accept incoming LAN outgoing LAN
		accept incoming DMZ outgoing DMZ
		end define

3. define rules <USER DEFINED>
You can create your own user-defined chains (UDC) using 'define rules' block.
These user-defined chains can then be called from cross-zone blocks.
    define rules SMB_PORTS
    <rules go here>
    end define

4. define rules (INPUT|OUTPUT|FORWARD)
To add rules to the standard iptables filter table chains (INPUT, FORWARD and
OUTPUT), write a 'define rules' UDC block for the appropriate chain:
    define rules INPUT
    <rules go here>
    end define

5. Rule Keywords
Example rules are below. I think this will be the easiest way to explain
the keywords and functions of husk. All keywords can be mixed and matched
to suit the rule(s) you require.

    accept source address
        Accept anything from source address

    accept proto tcp port http destination address
        Allow TCP port 80 to whatever '' resolves to via DNS.

    accept proto tcp ports http,https source range to
        Allow any TCP port 80 and 443 traffic from addresses .1 to .10

    accept mac 00:14:22:d8:f9:55
        Anything from the given MAC Address is allowed.

    reject source address
        Reject with ICMP unreachable packet any traffic from the given IP

    SMB_PORTS destination address
        Jump to the user-defined chain "SMB_PORTS" for traffic to

    accept all
        Accept everything.

    accept proto icmp type echo-request limit 4/sec burst 8
        Allow 4 ICMP 'echo-request' packets per second, bursting to 8pps

    accept proto icmp type echo-reply limit 4/sec burst 12
        Allow 4 ICMP 'echo-reply' packets per second, bursting to 12pps

        Just drop all packets.

    accept in LAN protocol icmp
        Accept any icmp packets that come in the LAN interface.

6. Port Forwarding (DNAT)
If you need to forward incoming traffic from one interface to another using the
NAT feature of the kernel, you can use the 'map' rule. For example, to NAT port
80 traffic coming in the "NET" interface to an internal server:
    map in NET destination address protocol tcp port 80 to

You can also translate the ports from one to another by appending to the
destination address:
    map in NET destination address to

7. Intercepting / Redirection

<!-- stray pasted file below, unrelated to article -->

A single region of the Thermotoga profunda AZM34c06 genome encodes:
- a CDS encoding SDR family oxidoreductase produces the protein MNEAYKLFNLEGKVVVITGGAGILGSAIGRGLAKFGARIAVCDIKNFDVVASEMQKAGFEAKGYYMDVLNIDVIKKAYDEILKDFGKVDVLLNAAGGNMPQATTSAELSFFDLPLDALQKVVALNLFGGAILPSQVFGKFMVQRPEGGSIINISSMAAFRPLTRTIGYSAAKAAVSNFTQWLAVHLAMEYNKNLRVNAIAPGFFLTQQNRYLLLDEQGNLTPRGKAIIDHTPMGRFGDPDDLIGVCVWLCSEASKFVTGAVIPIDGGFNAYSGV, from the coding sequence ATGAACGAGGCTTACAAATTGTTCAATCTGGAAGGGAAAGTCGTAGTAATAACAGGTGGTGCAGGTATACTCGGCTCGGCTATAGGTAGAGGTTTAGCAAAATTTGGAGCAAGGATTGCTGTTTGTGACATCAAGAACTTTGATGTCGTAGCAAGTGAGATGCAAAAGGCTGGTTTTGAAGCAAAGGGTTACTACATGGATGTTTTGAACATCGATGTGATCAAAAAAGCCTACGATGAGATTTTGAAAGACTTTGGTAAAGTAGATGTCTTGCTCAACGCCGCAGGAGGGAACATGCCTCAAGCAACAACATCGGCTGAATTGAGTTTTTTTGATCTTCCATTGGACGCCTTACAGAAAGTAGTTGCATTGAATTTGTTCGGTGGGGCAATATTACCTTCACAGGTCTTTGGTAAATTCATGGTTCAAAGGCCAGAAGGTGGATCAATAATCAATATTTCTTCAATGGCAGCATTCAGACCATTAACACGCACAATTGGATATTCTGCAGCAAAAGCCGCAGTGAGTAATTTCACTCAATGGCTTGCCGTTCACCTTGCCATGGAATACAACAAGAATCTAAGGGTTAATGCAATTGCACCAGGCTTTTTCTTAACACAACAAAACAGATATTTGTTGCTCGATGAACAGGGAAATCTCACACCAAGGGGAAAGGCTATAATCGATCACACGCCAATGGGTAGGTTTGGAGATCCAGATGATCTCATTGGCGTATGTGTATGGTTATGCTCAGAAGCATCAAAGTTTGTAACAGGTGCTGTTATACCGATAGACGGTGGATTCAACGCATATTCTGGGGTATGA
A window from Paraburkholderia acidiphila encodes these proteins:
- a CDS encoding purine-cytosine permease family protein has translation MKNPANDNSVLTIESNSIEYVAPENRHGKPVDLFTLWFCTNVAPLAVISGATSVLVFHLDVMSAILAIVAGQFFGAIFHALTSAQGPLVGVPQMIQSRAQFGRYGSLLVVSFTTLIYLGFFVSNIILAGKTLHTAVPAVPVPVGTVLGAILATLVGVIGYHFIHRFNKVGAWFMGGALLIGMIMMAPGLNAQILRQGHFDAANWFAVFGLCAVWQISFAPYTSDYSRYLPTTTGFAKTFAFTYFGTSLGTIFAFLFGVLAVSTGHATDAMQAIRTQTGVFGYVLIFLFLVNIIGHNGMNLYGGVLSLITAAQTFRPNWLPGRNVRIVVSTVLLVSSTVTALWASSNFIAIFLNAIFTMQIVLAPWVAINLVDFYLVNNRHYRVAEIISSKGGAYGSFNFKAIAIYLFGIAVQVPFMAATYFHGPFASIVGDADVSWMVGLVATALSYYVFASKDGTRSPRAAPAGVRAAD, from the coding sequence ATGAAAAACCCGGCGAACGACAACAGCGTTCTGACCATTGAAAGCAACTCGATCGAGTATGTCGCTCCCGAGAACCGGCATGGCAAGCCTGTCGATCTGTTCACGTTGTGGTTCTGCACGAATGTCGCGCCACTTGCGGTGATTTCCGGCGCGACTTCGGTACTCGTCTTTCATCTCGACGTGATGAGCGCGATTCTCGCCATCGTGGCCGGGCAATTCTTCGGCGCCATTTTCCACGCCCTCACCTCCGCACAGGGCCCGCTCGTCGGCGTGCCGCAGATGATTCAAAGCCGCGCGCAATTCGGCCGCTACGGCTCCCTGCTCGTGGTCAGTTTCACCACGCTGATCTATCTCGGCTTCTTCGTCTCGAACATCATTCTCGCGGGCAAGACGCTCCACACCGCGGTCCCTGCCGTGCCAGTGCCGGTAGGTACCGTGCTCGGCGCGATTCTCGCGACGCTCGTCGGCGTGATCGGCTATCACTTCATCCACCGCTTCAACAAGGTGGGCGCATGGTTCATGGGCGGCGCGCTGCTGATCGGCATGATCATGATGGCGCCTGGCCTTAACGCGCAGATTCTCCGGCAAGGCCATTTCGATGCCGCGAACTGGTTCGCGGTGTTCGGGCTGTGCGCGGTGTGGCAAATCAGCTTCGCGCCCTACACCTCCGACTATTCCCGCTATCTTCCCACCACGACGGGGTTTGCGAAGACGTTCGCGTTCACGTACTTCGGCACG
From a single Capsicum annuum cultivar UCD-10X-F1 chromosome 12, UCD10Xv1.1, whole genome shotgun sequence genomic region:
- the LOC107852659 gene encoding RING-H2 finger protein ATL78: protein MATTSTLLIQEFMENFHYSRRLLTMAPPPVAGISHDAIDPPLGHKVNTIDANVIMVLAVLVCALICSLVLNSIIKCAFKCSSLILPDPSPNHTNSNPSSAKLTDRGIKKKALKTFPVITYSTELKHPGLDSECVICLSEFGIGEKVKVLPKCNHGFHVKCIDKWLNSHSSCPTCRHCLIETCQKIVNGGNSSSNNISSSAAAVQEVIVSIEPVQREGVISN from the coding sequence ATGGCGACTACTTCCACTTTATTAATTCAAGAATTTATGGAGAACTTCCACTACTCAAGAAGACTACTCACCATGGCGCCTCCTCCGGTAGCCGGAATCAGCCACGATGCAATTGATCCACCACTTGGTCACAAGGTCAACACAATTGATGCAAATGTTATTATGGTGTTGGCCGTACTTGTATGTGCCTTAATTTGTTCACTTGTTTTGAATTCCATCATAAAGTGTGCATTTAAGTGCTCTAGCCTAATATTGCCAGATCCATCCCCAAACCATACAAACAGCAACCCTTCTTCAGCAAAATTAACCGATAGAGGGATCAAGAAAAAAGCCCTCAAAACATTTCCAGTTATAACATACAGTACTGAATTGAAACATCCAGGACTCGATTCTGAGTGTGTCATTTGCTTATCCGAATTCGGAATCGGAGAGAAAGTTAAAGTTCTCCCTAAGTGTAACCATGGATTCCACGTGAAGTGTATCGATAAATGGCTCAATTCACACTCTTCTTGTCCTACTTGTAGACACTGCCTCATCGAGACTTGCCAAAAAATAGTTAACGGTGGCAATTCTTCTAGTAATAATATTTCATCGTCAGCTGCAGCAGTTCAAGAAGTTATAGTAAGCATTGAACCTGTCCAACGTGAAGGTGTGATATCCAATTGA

Using the 'trap' or 'redirect' keyword, you can silently redirect traffic to
the local computer. This is useful for example to intercept all outgoing SMTP
traffic to force it through the local SMTP gateway:
    trap in LAN protocol tcp port 25

Redirecting to alternative ports is also possible:
    redirect incoming NET protocol tcp port 80 to 8080
    redirect incoming NET protocol tcp port 2222 to 22

8. Raw iptables rules
Directly writing iptables rules is also supported for putting your own rules in
using iptables syntax:
    iptables -t raw -A OUTPUT -d -j NOTRACK

9. Includes
If your ruleset is complicated, you can spread the rules over multiple files
then consoldate them all together at compile time by using the 'include'
    include outbound.rules
    include inbound.rules

Includes can be either relative paths (to the conf dir) or absolute paths.
You should be able to nest indefintiely, but be careful not to create loops
such as:
    include rules-two.conf

    include rules-one.conf

There is NO PROTECTION against this.



husk is Copyright 2010 Phillip Smith <fukawi2 (at) gmail (dot) com>

This program is free software: you can redistribute it and/or modify
it under the terms of the GNU General Public License as published by
the Free Software Foundation, either version 2 of the License, or
(at your option) any later version.

This program is distributed in the hope that it will be useful,
but WITHOUT ANY WARRANTY; without even the implied warranty of
GNU General Public License for more details.

You should have received a copy of the GNU General Public License
along with this program.  If not, see <>.